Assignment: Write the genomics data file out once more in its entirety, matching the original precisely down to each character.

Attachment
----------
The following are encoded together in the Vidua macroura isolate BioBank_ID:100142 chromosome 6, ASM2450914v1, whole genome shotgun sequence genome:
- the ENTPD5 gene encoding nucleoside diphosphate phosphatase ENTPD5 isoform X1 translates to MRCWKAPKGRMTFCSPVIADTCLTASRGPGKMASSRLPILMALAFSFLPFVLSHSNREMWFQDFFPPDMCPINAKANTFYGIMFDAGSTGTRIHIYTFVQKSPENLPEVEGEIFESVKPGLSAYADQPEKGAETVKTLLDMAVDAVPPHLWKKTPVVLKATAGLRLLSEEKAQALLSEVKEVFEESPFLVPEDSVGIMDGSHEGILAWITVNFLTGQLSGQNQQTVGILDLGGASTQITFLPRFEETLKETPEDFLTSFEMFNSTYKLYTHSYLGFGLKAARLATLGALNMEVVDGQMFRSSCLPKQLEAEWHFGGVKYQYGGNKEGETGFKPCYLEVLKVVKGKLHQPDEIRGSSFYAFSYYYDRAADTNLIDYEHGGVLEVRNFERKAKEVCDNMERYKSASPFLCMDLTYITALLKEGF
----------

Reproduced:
The following are encoded together in the Vidua macroura isolate BioBank_ID:100142 chromosome 6, ASM2450914v1, whole genome shotgun sequence genome:
- the ENTPD5 gene encoding nucleoside diphosphate phosphatase ENTPD5 isoform X1 translates to MRCWKAPKGRMTFCSPVIADTCLTASRGPGKMASSRLPILMALAFSFLPFVLSHSNREMWFQDFFPPDMCPINAKANTFYGIMFDAGSTGTRIHIYTFVQKSPENLPEVEGEIFESVKPGLSAYADQPEKGAETVKTLLDMAVDAVPPHLWKKTPVVLKATAGLRLLSEEKAQALLSEVKEVFEESPFLVPEDSVGIMDGSHEGILAWITVNFLTGQLSGQNQQTVGILDLGGASTQITFLPRFEETLKETPEDFLTSFEMFNSTYKLYTHSYLGFGLKAARLATLGALNMEVVDGQMFRSSCLPKQLEAEWHFGGVKYQYGGNKEGETGFKPCYLEVLKVVKGKLHQPDEIRGSSFYAFSYYYDRAADTNLIDYEHGGVLEVRNFERKAKEVCDNMERYKSASPFLCMDLTYITALLKEGF